I’m two years overdue writing this final post. Though I’ve spent a lot of time reflecting on this trip it’s taken me this long to get myself to sit down and share it. Here’s why: the experience led to great revelation but not necessarily to great change, and I find that embarrassing. Bear with me for a minute and I’ll explain.
Before this trip I didn’t know anything about Nepal and never desired to visit. But a friend of ours who’d done the trek before extended an invitation and my husband was enthralled by the idea. I was scared, as I usually am by international travel. I always imagine that a coup will break out or traffickers will slip drugs into my bag at the airport and I’ll end up in jail. (I never should have watched Brokedown Palace.) But I agreed to the trip and figured I’d turn it into an opportunity for motivation and growth. I’d been needing to get to the doctor for a checkup, which this trip required, and I wanted to address a longtime issue that’s worsened year by year: anxiety.
I’ve had outsized anxiety my whole life but wasn’t forced to address it until well into adulthood. Until then I’d coped, using some pretty self-destructive methods as well as a few healthy ones like prayer and exercise.
Anxiety and fear were created to be useful things for a human. The flight or flight instinct and our gut reactions motivate us to get to safety. But our bodies aren’t mean to live in a state of high-anxiety and eventually, they seek balance. In my case that topples me the other direction, into bouts of nervous depression where nothing feels worthwhile except sleep. Counseling, self-care, and medication help me manage this flip-flopping but I’m rarely fully free. And both anxiety and depression can keep me from doing things I want to do, like travel
Way back on page four of this trip blog I mentioned my specific, concrete worries about the trip: I have a back injury and was afraid I’d be in too much pain. I’m not a big hiker and was afraid I’d slow the team down, causing disdain and embarrassing myself. And I have chronic cardiac PVCs (extra beats) that are sometimes uncomfortable. I’ve been told they’re benign but I still didn’t want to jump into something strenuous without getting my doctor’s signoff.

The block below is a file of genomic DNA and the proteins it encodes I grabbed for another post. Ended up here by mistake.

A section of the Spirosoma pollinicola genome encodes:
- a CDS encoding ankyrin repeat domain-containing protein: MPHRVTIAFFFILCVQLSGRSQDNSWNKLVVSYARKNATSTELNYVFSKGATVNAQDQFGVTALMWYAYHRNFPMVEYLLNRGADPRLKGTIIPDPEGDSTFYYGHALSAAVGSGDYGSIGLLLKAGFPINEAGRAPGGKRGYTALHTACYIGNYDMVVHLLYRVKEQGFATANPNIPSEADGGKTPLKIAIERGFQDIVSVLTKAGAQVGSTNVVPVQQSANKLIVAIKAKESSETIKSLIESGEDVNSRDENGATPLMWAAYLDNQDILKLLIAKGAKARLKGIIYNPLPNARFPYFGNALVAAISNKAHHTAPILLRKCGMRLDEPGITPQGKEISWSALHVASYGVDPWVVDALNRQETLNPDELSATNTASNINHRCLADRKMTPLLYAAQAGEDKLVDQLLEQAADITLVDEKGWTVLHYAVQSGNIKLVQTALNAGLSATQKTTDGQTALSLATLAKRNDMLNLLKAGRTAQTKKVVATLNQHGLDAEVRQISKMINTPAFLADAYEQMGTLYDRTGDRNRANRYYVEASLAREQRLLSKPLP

But what I was most nervous about – and what I never told anyone – was having panic attacks in the middle of nowhere. I’m sure you’ve heard by now about how a panic attack feels a bit like a heart attack with a feeling of chest constriction and shortness of breath. The attacks happen a little differently for everyone (I tend to feel something like vertigo and experience tunnel vision in addition to the sweating, hyperventilating, and everything else) and for me they’re also closely tied to claustrophobia. My claustrophobia isn’t so much the fear of a small space, but the fear that I can’t leave a situation if I want to. I can’t escape, get out, flee to where I really want to be. I’ve had attacks of claustrophobic panic in the backseat of cars, sitting inside of a booth, in elevators, on airplanes, anywhere that I realize I can’t get out without making a scene. It’s not that I NEED to get out it’s just a problem with giving up control of my body to someone else. Thinking of any of those situations still makes my stomach hurt, I start to feel the tingle of panic creeping over my face like a hood. Needless to say, I avoid these kinds of situations, which I’ve heard just exacerbates the problem.
So, of course I visualized myself hating the trip, regretting going along, thinking “I don’t want to be here. I want to go home” and panicking in our campsite in rural Nepal or on a path through the Himalaya. I visualized our leaders having to charter a helicopter to take me back to the airport so I could go home. I visualized myself completely losing my grip and ending up on the floor of a Nepali hospital with that wild hair and haunted look of the insane. Even if that didn’t happen, at the very least if I did panic I might make a scene. And even if I didn’t make a scene, screaming and freaking out, I might have to quietly tell our guide that I was panicking, and then I’d be the team basket case. I so desperately didn’t want any of these things to happen that I was willing to avoid going altogether.